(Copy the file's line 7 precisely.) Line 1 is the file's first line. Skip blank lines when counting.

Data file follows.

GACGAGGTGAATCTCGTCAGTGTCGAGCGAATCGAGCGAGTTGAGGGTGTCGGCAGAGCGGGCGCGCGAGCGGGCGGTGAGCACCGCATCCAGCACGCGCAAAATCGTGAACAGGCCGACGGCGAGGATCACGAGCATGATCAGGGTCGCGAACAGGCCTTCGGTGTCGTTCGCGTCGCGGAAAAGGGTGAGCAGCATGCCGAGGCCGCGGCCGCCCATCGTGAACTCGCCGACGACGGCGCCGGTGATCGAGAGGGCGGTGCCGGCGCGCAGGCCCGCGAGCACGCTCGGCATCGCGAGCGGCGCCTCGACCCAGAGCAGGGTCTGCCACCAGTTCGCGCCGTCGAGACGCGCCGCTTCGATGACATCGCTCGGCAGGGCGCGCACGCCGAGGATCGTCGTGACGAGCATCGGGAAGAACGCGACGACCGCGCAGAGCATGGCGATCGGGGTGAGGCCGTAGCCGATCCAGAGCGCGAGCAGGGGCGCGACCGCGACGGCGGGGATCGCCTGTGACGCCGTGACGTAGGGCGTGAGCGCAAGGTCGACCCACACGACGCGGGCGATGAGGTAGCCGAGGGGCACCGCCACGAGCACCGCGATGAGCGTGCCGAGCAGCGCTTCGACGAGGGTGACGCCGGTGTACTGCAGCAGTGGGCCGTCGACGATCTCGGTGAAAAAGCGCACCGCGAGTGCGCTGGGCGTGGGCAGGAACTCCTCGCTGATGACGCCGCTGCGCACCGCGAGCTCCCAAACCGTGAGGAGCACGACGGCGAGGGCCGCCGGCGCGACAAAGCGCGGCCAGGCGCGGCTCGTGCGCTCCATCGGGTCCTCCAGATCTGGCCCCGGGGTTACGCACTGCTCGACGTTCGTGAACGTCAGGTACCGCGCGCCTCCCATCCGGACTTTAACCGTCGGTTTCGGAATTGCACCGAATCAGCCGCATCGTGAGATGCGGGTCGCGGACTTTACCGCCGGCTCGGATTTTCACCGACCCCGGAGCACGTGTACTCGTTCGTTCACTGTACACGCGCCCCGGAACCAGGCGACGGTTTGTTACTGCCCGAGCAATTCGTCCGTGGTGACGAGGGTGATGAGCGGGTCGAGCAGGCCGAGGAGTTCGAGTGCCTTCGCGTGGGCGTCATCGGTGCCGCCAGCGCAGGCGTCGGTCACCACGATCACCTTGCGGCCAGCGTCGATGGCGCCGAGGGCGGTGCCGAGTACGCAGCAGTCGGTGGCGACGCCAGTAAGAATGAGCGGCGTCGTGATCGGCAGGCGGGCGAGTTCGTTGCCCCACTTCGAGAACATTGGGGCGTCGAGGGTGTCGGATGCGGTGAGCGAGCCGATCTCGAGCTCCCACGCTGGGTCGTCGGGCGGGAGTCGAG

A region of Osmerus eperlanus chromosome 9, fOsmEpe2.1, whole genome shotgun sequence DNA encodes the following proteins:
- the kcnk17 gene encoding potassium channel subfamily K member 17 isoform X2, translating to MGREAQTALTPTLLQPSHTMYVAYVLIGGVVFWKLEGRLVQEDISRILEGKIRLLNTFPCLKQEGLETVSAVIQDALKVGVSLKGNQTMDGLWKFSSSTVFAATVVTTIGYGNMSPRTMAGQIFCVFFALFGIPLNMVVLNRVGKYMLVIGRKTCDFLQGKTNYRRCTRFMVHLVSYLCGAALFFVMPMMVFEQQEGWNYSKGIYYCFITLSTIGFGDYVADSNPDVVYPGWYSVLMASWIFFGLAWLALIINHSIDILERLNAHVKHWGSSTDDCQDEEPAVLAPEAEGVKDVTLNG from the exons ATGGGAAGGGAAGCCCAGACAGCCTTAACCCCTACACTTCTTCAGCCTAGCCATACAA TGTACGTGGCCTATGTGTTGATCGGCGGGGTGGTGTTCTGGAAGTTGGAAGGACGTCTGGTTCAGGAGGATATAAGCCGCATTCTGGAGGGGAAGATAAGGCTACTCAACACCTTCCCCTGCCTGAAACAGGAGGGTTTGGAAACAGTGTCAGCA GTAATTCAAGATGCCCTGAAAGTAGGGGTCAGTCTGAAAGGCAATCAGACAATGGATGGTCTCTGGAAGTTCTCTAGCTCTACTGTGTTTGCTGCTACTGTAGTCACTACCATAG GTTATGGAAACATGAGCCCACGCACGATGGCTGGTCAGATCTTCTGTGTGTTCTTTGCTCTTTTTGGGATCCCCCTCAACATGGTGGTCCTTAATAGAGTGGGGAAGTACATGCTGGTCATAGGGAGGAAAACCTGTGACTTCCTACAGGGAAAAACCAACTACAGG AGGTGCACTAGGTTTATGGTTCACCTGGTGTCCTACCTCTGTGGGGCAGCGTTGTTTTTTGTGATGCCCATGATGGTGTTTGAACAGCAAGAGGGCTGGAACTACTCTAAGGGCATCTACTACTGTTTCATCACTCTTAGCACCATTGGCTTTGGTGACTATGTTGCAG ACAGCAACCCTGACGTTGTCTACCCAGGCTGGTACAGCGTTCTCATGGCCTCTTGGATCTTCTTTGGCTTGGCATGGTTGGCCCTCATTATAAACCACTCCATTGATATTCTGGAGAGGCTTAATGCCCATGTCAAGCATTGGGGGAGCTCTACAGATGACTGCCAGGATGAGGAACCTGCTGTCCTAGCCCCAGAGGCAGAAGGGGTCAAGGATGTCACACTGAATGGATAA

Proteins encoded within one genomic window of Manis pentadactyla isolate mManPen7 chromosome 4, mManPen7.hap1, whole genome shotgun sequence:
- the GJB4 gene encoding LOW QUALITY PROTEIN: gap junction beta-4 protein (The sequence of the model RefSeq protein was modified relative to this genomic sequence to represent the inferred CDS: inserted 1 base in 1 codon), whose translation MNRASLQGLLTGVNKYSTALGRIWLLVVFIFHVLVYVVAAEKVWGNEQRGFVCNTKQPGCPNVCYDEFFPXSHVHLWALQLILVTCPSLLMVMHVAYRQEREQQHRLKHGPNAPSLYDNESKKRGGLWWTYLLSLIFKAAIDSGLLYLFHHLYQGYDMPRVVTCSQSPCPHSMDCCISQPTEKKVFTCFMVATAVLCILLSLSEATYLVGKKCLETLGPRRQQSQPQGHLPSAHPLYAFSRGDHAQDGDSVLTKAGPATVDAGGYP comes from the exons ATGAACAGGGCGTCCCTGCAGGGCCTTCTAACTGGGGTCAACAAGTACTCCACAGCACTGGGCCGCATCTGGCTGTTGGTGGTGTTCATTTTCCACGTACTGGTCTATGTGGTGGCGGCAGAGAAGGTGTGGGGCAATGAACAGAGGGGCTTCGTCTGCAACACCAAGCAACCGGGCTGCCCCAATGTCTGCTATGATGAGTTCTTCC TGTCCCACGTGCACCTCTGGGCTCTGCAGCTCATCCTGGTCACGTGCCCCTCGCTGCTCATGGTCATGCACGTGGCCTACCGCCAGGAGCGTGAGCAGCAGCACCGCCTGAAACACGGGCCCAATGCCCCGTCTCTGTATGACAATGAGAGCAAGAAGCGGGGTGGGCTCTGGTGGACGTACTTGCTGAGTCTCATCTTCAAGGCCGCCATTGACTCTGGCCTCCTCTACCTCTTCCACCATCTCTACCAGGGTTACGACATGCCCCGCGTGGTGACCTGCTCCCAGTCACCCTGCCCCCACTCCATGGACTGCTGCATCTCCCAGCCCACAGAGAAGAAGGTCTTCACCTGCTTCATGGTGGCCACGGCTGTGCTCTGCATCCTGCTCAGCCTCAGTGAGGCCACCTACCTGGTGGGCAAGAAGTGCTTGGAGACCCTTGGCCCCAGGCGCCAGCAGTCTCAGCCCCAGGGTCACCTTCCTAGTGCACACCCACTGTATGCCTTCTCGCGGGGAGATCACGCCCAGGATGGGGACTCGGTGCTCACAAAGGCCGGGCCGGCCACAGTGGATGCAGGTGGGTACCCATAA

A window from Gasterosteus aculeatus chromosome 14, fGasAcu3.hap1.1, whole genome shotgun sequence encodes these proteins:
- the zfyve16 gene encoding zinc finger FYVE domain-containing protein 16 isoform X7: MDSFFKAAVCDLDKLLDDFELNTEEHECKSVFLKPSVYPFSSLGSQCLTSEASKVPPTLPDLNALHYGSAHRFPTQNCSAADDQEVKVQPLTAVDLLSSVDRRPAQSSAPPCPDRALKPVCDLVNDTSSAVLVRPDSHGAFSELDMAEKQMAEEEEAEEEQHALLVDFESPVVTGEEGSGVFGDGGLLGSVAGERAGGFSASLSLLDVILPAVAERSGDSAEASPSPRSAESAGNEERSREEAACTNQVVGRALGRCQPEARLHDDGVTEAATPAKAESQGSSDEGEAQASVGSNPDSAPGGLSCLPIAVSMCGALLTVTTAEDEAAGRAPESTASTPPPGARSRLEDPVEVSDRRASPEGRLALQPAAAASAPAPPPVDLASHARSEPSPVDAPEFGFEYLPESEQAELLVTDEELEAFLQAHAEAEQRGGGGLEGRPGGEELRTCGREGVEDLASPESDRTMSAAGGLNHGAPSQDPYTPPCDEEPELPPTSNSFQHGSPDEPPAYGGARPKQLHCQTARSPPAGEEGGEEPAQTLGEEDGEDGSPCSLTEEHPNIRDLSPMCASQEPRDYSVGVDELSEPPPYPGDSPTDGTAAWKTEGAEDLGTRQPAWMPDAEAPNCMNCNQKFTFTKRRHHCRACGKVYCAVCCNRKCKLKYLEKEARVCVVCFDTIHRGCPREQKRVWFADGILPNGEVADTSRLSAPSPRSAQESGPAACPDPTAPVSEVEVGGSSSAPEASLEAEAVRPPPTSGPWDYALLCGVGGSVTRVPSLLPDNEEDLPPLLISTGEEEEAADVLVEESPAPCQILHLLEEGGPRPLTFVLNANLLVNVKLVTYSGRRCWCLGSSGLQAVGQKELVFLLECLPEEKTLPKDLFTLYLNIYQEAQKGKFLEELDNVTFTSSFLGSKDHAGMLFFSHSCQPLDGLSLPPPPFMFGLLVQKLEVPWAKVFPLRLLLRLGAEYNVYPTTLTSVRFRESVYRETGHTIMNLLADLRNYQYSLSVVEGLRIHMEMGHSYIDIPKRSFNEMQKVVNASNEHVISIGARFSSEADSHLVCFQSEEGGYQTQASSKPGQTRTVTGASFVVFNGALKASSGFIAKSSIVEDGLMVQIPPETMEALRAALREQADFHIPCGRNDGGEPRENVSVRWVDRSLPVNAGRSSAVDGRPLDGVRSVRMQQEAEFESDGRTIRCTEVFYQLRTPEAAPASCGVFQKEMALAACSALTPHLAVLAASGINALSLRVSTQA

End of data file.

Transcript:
- the zfyve16 gene encoding zinc finger FYVE domain-containing protein 16 isoform X7: MDSFFKAAVCDLDKLLDDFELNTEEHECKSVFLKPSVYPFSSLGSQCLTSEASKVPPTLPDLNALHYGSAHRFPTQNCSAADDQEVKVQPLTAVDLLSSVDRRPAQSSAPPCPDRALKPVCDLVNDTSSAVLVRPDSHGAFSELDMAEKQMAEEEEAEEEQHALLVDFESPVVTGEEGSGVFGDGGLLGSVAGERAGGFSASLSLLDVILPAVAERSGDSAEASPSPRSAESAGNEERSREEAACTNQVVGRALGRCQPEARLHDDGVTEAATPAKAESQGSSDEGEAQASVGSNPDSAPGGLSCLPIAVSMCGALLTVTTAEDEAAGRAPESTASTPPPGARSRLEDPVEVSDRRASPEGRLALQPAAAASAPAPPPVDLASHARSEPSPVDAPEFGFEYLPESEQAELLVTDEELEAFLQAHAEAEQRGGGGLEGRPGGEELRTCGREGVEDLASPESDRTMSAAGGLNHGAPSQDPYTPPCDEEPELPPTSNSFQHGSPDEPPAYGGARPKQLHCQTARSPPAGEEGGEEPAQTLGEEDGEDGSPCSLTEEHPNIRDLSPMCASQEPRDYSVGVDELSEPPPYPGDSPTDGTAAWKTEGAEDLGTRQPAWMPDAEAPNCMNCNQKFTFTKRRHHCRACGKVYCAVCCNRKCKLKYLEKEARVCVVCFDTIHRGCPREQKRVWFADGILPNGEVADTSRLSAPSPRSAQESGPAACPDPTAPVSEVEVGGSSSAPEASLEAEAVRPPPTSGPWDYALLCGVGGSVTRVPSLLPDNEEDLPPLLISTGEEEEAADVLVEESPAPCQILHLLEEGGPRPLTFVLNANLLVNVKLVTYSGRRCWCLGSSGLQAVGQKELVFLLECLPEEKTLPKDLFTLYLNIYQEAQKGKFLEELDNVTFTSSFLGSKDHAGMLFFSHSCQPLDGLSLPPPPFMFGLLVQKLEVPWAKVFPLRLLLRLGAEYNVYPTTLTSVRFRESVYRETGHTIMNLLADLRNYQYSLSVVEGLRIHMEMGHSYIDIPKRSFNEMQKVVNASNEHVISIGARFSSEADSHLVCFQSEEGGYQTQASSKPGQTRTVTGASFVVFNGALKASSGFIAKSSIVEDGLMVQIPPETMEALRAALREQADFHIPCGRNDGGEPRENVSVRWVDRSLPVNAGRSSAVDGRPLDGVRSVRMQQEAEFESDGRTIRCTEVFYQLRTPEAAPASCGVFQKEMALAACSALTPHLAVLAASGINALSLRVSTQA